You know about Trevon Faulkner. You’ve been introduced this year to Marques Warrick. But one Norse men’s basketball player is quietly putting together one of the best seasons in entire league. Here’s your yearly reminder that Adrian Nelson is good at basketball.
It does sound kind of crazy, calling Adrian Nelson, the 6’7″ Center (by necessity) for the Northern Kentucky Norse one of the 15 best players in the league. Many around the league sleep on the Norse big man. They look at the roster card, see a guy standing 6’7″ anchoring the defense and immediately write the Norse off as “undersized.” And sure, on paper, we might be. Against the “biggest” team in the league, Wright State, we are. Loudon Love proved to be just too much last year – not just for Nelson, but for every big man the Norse threw out there. But as easy as it is to write Nelson off, he continues to give everyone a reason to believe.
Nelson has been one of the most efficient players in league play the entire season. This not only bears out in the stats and advanced analytics but in the tape, too.
Screen & Roll Mastery
The Norse have used Nelson quite a bit in screen and roll situations, and while Nelson does not have a “pop” option in his bag, he does very well rolling from the top of the key down the lane. He gets a good percentage of his points in the pick and roll game, and using him in that way is so helpful for the Norse because they have two guards in Trevon Faulkner and Marques Warrick that are great at attacking the basket and setting those screens 3-5 feet above the 3-point line helps them get the space they need to truly dominate. And if they get stopped, Nelson is there on the roll. This also bears itself out in the numbers.
Scoring Efficiently > Scoring in volume
Nelson is shooting an astounding 69.2% from the field, which is good enough for #2 in conference (Dylan Carl, the 6’11” Center for Purdue-Fort Wayne is averaging 73.4% on his 2pt field goals). Nelson is also averaging what some would think is an underwhelming 8.1 points per game, but it’s important to understand two things when looking at these numbers:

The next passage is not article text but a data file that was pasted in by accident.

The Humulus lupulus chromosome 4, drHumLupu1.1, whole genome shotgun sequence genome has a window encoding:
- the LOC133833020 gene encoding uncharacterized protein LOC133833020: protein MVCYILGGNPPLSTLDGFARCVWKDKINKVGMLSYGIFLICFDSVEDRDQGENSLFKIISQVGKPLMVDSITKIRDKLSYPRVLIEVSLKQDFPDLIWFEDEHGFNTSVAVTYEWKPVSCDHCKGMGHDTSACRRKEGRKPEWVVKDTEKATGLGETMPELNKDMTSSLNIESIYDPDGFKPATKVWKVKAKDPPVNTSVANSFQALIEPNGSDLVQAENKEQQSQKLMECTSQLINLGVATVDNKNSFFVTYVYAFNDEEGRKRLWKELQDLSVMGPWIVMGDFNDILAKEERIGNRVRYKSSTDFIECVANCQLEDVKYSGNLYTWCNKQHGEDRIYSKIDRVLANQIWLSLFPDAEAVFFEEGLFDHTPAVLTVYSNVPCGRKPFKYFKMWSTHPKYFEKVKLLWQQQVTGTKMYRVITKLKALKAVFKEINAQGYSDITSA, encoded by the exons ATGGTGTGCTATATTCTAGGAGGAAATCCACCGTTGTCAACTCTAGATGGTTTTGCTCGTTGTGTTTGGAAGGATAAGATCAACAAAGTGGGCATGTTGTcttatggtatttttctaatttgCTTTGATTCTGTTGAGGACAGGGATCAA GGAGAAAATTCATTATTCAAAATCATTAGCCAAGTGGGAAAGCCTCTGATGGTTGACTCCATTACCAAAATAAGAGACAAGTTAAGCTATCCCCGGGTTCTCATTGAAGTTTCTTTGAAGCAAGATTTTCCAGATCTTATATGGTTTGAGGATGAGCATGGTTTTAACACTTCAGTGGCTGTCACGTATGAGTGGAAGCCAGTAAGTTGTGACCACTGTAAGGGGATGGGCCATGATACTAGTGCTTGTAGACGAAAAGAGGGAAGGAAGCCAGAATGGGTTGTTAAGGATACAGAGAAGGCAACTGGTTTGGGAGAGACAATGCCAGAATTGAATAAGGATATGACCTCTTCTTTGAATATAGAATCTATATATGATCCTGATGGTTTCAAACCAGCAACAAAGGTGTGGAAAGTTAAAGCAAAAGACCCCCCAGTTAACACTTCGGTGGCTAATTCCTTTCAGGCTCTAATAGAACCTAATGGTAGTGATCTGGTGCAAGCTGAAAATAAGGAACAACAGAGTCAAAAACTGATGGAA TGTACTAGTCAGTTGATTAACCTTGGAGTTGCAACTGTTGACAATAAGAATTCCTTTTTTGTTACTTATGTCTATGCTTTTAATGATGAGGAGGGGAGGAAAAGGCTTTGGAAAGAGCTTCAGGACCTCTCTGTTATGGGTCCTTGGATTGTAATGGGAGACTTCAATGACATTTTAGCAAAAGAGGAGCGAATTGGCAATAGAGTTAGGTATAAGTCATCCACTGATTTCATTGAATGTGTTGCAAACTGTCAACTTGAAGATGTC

- The first thing to understand is that he has increased his Conference points per game average from 3.1 to 5.4 to now 8.1 in his three seasons at Northern. This steady and consistent growth demonstrates a trajectory that is bound to end up in double figures by next season. Something to keep in mind here is that Adrian is averaging 8.1 points per game on less than 5 field goal attempts per game in conference play. That type of efficiency is good for a 7-footer, but for a guy who is 6’7″ and doesn’t shoot 3-pointers, it’s astounding.
- The most important thing to understand is that Adrian just is not a volume shooter. The offense does not run through him, and likely never will. But that shouldn’t take him out of the running for a Second or Third team “All League” consideration. When Nelson gets his opportunities, many of which he creates for himself via his tenacity on the offensive glass, he gets it done at rates that equate to the top players in the league (Adrian would be in/around the top-10 in the country but does not qualify for the leaderboard).
Still not convinced? Okay.. I continue
Digging further into the stats will reveal what Norse fans pretty much have always known. Adrian Nelson is hungry. And the only thing that feeds his appetite is EATING BOARDS.
Total Rebounding Numbers
Just how hungry is he? Well, Adrian currently ranks 4th and 2nd in TOTAL offensive and defensive rebounds, respectively. But that doesn’t really do Nelson justice because the Norse have only played 19 games, whereas teams like Oakland have played 23 total games. A better indicator of Nelson’s rebounding prowess will be by looking at his per game numbers.
Rebounds Per Game
When you look at total rebounds per game, Nelson ranks 4th. This is a good mark, too but still perhaps not good enough to make the case that he’s really THAT good on the glass. But wait, there’s an advanced metric that really isn’t all that tough to understand, which better explains a player’s rebounding abilities. This is called “rebounding percentage”, in other words, it calculates what percentage of the teams rebounds a specific player accounted for while they were on the court.
This stat is the true measure of a good rebounder because it shows exactly how much of an impact they were able to have on the court, while they were on the court, despite who was on the court with them. In the advanced metrics of rebounding percentage, Nelson is 2nd in the league in Offensive Rebound %, 2nd in Defensive rebounding %, and 1st in TOTAL rebounding %. All of this combined is enough for me to say that Adrian Nelson is at least a top 3-4 big in the league, making him worthy of a top 15 spot in conference, one of the 3 “All League” teams. Right? I guess we can take a look…